Amazon Coming to New York City and Arlington, Virginia!

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Dear Commons Community,

It’s official, Amazon will build two new major corporate facilities on the East Coast in New York City and Arlington, Virginia, a Washington, D.C. suburb. As described by the New York Times and other media:

“Amazon laid out its plans for two of the biggest economic development projects in the country today, announcing that it will put major  outposts in New York City and Arlington, Va.

The two locations, in Long Island City in Queens and the area around Crystal City in Arlington, just outside of Washington, will eventually house at least 25,000 employees each, the company said in agreements with the local and state governments. Amazon also said the new sites, which it is calling headquarters, would require $5 billion in construction and other investments.

The company also said it will develop a smaller site with 5,000 jobs in Nashville that will focus on operations and logistics.

Amazon, which is based in Seattle, could receive more than $2 billion in tax incentives in New York and Virginia, the company said in its announcement. Up to $1.2 billion of that will come from New York state’s Excelsior program, a discretionary tax credit. In Virginia, the company could receive up to $550 million in cash incentives from the state. Both programs are tied to the number of jobs the company creates — if Amazon’s hiring falls short of projections, the incentive payments will be smaller.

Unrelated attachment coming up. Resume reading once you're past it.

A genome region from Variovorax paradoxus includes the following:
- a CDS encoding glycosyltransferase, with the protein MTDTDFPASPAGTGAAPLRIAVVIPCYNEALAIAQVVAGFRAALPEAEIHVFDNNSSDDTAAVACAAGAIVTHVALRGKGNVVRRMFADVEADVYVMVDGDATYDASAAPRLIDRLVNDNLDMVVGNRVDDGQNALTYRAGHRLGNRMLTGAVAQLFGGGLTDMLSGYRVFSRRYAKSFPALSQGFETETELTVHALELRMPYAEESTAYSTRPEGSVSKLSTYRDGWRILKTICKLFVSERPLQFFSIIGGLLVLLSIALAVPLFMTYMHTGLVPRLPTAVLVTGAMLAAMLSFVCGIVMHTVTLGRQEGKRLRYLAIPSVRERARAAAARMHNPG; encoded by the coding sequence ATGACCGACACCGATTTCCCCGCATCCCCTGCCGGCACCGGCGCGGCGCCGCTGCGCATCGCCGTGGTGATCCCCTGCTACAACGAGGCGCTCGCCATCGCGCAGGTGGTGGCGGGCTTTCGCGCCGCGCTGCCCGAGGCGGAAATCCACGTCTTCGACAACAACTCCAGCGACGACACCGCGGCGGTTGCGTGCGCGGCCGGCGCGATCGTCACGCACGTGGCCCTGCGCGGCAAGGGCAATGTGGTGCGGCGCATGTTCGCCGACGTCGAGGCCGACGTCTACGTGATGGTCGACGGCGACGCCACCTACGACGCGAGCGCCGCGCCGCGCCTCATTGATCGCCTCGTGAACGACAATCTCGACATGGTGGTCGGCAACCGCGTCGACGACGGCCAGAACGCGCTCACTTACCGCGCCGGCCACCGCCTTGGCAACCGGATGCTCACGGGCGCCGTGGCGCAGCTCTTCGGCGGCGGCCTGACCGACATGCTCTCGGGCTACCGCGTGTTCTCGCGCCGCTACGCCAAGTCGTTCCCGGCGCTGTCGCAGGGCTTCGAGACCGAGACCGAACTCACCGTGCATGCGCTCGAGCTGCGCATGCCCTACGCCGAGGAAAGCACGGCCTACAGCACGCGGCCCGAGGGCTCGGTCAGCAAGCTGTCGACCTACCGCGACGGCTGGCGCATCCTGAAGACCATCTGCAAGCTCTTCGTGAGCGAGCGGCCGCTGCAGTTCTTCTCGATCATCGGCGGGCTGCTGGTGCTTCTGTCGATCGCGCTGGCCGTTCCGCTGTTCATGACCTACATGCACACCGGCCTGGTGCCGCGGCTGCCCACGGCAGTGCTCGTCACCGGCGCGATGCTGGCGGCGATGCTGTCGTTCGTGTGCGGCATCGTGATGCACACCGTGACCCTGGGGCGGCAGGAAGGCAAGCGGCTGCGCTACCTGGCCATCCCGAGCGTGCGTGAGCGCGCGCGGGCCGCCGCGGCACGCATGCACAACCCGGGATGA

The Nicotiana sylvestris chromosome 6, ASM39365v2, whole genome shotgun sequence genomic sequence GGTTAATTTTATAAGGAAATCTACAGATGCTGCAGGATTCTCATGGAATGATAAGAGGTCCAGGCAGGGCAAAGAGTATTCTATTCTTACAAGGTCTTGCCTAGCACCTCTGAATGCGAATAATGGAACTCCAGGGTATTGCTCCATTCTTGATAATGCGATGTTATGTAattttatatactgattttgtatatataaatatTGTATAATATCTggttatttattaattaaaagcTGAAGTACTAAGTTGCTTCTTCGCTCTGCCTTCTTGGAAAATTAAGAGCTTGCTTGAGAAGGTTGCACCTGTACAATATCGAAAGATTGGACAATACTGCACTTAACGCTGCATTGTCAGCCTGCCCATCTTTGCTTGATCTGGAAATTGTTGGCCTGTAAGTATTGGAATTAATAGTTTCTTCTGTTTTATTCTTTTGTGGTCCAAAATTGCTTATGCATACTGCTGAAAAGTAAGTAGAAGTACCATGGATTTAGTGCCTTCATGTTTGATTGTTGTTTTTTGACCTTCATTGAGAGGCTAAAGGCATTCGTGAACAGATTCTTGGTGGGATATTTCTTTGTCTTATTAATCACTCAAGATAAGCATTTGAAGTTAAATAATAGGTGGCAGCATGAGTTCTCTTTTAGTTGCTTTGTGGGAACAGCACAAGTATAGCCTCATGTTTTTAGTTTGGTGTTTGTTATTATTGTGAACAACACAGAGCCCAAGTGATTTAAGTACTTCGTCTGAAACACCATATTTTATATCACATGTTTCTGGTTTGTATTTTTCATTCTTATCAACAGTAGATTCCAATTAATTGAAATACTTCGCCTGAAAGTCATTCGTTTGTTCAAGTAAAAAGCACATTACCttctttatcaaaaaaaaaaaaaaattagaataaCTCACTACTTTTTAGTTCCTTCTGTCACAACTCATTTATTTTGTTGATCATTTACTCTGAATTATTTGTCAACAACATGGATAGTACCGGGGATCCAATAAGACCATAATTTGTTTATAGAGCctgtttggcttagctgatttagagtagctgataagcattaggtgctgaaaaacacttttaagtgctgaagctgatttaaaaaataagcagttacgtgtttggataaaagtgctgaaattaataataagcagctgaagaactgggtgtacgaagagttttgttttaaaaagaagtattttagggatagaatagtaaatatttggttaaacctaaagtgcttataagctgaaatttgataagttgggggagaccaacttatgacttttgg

“These two locations will allow us to attract world-class talent that will help us to continue inventing for customers for years to come,” Jeff Bezos, Amazon’s chief executive, said in a statement.

Gov. Andrew M. Cuomo of New York said in a statement that “with Amazon committing to expand its headquarters in Long Island City, New York can proudly say that we have attracted one of the largest, most competitive economic development investments in U.S. history.”

The project is a “transformational opportunity to diversify the economy” of Northern Virginia, which is heavily dependent on government contracting, said Stephen Moret, president and chief executive of the Virginia Economic Development Partnership. “The majority of our entire package is a historic investment in doubling the tech talent pipeline in Virginia.”

The announcement capped a frenzied, 14-month competition among cities across the country looking to lure the tech giant for what executives had initially billed as a second headquarters, or HQ2. Many politicians saw it as an opportunity to remake their city or a neighborhood for the tech era. Critics warned against using public money to help one of the most valuable companies in the world, and of the potential for higher housing costs and traffic problems.

Instead of choosing one site, Amazon decided on two. The decision will let the company tap into the labor markets of New York and Washington and retain bargaining power with two localities for decades. In tandem, the new major sites will make Amazon one of the largest private tech employers on the East Coast and may, ever so slightly, help shift tech talent eastward, away from Silicon Valley and Seattle.”

I congratulate our elected officials who made this happen.  As a life-long resident of New York, I hope both the State and the City will plan carefully with Amazon to make its move here as graceful as possible without seriously disrupting local residents and businesses. 


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